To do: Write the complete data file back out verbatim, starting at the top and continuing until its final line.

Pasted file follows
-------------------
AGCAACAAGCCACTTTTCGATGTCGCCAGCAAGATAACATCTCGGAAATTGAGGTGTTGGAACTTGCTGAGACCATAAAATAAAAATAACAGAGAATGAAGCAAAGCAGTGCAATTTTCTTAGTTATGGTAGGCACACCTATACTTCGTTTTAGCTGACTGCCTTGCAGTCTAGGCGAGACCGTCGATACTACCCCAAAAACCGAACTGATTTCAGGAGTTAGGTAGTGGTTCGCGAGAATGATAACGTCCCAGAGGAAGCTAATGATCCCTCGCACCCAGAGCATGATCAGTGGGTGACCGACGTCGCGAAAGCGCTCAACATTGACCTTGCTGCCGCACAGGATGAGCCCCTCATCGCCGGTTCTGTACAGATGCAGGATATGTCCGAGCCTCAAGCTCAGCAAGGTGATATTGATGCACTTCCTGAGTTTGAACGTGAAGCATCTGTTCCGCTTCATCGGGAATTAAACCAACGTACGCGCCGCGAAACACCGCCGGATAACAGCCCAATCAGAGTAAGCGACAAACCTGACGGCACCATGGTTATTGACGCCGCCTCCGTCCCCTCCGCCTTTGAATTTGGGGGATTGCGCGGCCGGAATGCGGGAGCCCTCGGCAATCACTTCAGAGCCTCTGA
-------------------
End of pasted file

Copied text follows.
AGCAACAAGCCACTTTTCGATGTCGCCAGCAAGATAACATCTCGGAAATTGAGGTGTTGGAACTTGCTGAGACCATAAAATAAAAATAACAGAGAATGAAGCAAAGCAGTGCAATTTTCTTAGTTATGGTAGGCACACCTATACTTCGTTTTAGCTGACTGCCTTGCAGTCTAGGCGAGACCGTCGATACTACCCCAAAAACCGAACTGATTTCAGGAGTTAGGTAGTGGTTCGCGAGAATGATAACGTCCCAGAGGAAGCTAATGATCCCTCGCACCCAGAGCATGATCAGTGGGTGACCGACGTCGCGAAAGCGCTCAACATTGACCTTGCTGCCGCACAGGATGAGCCCCTCATCGCCGGTTCTGTACAGATGCAGGATATGTCCGAGCCTCAAGCTCAGCAAGGTGATATTGATGCACTTCCTGAGTTTGAACGTGAAGCATCTGTTCCGCTTCATCGGGAATTAAACCAACGTACGCGCCGCGAAACACCGCCGGATAACAGCCCAATCAGAGTAAGCGACAAACCTGACGGCACCATGGTTATTGACGCCGCCTCCGTCCCCTCCGCCTTTGAATTTGGGGGATTGCGCGGCCGGAATGCGGGAGCCCTCGGCAATCACTTCAGAGCCTCTGA